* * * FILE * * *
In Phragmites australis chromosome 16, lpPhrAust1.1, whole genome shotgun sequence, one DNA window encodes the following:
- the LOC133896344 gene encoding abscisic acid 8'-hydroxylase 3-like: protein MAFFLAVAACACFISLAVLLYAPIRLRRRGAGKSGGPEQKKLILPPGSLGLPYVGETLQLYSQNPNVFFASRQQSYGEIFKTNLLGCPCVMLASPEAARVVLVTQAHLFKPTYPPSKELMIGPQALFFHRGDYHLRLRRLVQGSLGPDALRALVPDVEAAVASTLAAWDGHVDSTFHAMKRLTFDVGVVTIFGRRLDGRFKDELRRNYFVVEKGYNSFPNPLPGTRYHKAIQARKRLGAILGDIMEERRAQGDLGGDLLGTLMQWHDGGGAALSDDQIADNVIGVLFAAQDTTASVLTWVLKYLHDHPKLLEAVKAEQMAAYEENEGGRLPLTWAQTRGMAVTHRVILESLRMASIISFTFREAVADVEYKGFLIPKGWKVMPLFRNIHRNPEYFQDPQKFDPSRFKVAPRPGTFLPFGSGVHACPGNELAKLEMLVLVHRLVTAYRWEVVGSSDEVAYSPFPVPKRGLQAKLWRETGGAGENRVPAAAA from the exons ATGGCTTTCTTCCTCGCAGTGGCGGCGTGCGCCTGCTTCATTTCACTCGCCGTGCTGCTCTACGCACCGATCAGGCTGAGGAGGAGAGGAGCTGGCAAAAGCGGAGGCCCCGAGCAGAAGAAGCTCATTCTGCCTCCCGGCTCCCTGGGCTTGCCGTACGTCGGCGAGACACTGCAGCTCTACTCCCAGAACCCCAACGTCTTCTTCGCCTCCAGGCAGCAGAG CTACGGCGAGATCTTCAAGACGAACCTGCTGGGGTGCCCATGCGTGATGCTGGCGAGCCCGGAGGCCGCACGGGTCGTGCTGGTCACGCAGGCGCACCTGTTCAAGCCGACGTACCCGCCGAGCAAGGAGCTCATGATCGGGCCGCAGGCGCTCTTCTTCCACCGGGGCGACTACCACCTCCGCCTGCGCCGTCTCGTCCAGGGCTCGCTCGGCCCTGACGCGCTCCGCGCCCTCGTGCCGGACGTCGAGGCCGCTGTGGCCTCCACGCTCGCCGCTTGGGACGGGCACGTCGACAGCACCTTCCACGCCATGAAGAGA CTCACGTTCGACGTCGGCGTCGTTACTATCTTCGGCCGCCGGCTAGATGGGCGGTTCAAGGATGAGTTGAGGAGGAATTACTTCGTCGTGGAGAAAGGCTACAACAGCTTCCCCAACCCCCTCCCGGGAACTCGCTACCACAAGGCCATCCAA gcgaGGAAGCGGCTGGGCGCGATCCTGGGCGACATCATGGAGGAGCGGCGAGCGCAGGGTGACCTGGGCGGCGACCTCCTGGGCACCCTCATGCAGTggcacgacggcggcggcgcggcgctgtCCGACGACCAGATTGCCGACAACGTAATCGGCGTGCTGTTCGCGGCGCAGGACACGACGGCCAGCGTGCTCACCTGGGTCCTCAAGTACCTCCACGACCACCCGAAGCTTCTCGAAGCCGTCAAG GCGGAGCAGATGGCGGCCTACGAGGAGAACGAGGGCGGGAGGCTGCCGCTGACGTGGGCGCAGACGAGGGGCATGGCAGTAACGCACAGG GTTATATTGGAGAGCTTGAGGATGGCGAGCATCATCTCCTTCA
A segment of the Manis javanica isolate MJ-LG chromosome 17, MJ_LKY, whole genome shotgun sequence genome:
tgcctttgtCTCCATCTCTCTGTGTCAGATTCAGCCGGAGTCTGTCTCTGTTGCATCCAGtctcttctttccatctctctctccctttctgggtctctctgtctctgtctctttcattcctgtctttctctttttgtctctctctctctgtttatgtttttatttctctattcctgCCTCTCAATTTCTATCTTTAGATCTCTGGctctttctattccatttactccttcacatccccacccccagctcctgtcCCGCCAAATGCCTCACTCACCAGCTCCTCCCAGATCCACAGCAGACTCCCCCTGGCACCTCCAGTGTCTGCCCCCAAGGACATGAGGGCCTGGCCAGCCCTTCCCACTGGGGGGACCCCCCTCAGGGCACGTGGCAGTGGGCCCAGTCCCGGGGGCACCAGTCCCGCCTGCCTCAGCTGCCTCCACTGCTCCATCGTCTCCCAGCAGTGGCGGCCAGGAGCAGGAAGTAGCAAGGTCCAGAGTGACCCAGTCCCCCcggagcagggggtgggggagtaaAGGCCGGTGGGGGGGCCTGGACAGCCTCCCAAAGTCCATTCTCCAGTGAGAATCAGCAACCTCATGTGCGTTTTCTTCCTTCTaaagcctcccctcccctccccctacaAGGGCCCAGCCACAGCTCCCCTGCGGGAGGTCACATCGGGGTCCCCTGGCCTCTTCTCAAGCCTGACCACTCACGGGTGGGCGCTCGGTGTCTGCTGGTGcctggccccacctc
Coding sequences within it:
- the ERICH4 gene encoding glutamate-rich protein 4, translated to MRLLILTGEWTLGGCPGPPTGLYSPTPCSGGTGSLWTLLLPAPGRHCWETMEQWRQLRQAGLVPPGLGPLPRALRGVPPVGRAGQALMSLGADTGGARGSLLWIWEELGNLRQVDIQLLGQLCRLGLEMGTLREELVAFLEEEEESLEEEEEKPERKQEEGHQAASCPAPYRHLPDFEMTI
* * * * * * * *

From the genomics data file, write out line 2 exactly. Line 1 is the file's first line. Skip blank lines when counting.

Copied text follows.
- the LOC133896344 gene encoding abscisic acid 8'-hydroxylase 3-like: protein MAFFLAVAACACFISLAVLLYAPIRLRRRGAGKSGGPEQKKLILPPGSLGLPYVGETLQLYSQNPNVFFASRQQSYGEIFKTNLLGCPCVMLASPEAARVVLVTQAHLFKPTYPPSKELMIGPQALFFHRGDYHLRLRRLVQGSLGPDALRALVPDVEAAVASTLAAWDGHVDSTFHAMKRLTFDVGVVTIFGRRLDGRFKDELRRNYFVVEKGYNSFPNPLPGTRYHKAIQARKRLGAILGDIMEERRAQGDLGGDLLGTLMQWHDGGGAALSDDQIADNVIGVLFAAQDTTASVLTWVLKYLHDHPKLLEAVKAEQMAAYEENEGGRLPLTWAQTRGMAVTHRVILESLRMASIISFTFREAVADVEYKGFLIPKGWKVMPLFRNIHRNPEYFQDPQKFDPSRFKVAPRPGTFLPFGSGVHACPGNELAKLEMLVLVHRLVTAYRWEVVGSSDEVAYSPFPVPKRGLQAKLWRETGGAGENRVPAAAA from the exons ATGGCTTTCTTCCTCGCAGTGGCGGCGTGCGCCTGCTTCATTTCACTCGCCGTGCTGCTCTACGCACCGATCAGGCTGAGGAGGAGAGGAGCTGGCAAAAGCGGAGGCCCCGAGCAGAAGAAGCTCATTCTGCCTCCCGGCTCCCTGGGCTTGCCGTACGTCGGCGAGACACTGCAGCTCTACTCCCAGAACCCCAACGTCTTCTTCGCCTCCAGGCAGCAGAG CTACGGCGAGATCTTCAAGACGAACCTGCTGGGGTGCCCATGCGTGATGCTGGCGAGCCCGGAGGCCGCACGGGTCGTGCTGGTCACGCAGGCGCACCTGTTCAAGCCGACGTACCCGCCGAGCAAGGAGCTCATGATCGGGCCGCAGGCGCTCTTCTTCCACCGGGGCGACTACCACCTCCGCCTGCGCCGTCTCGTCCAGGGCTCGCTCGGCCCTGACGCGCTCCGCGCCCTCGTGCCGGACGTCGAGGCCGCTGTGGCCTCCACGCTCGCCGCTTGGGACGGGCACGTCGACAGCACCTTCCACGCCATGAAGAGA CTCACGTTCGACGTCGGCGTCGTTACTATCTTCGGCCGCCGGCTAGATGGGCGGTTCAAGGATGAGTTGAGGAGGAATTACTTCGTCGTGGAGAAAGGCTACAACAGCTTCCCCAACCCCCTCCCGGGAACTCGCTACCACAAGGCCATCCAA gcgaGGAAGCGGCTGGGCGCGATCCTGGGCGACATCATGGAGGAGCGGCGAGCGCAGGGTGACCTGGGCGGCGACCTCCTGGGCACCCTCATGCAGTggcacgacggcggcggcgcggcgctgtCCGACGACCAGATTGCCGACAACGTAATCGGCGTGCTGTTCGCGGCGCAGGACACGACGGCCAGCGTGCTCACCTGGGTCCTCAAGTACCTCCACGACCACCCGAAGCTTCTCGAAGCCGTCAAG GCGGAGCAGATGGCGGCCTACGAGGAGAACGAGGGCGGGAGGCTGCCGCTGACGTGGGCGCAGACGAGGGGCATGGCAGTAACGCACAGG GTTATATTGGAGAGCTTGAGGATGGCGAGCATCATCTCCTTCA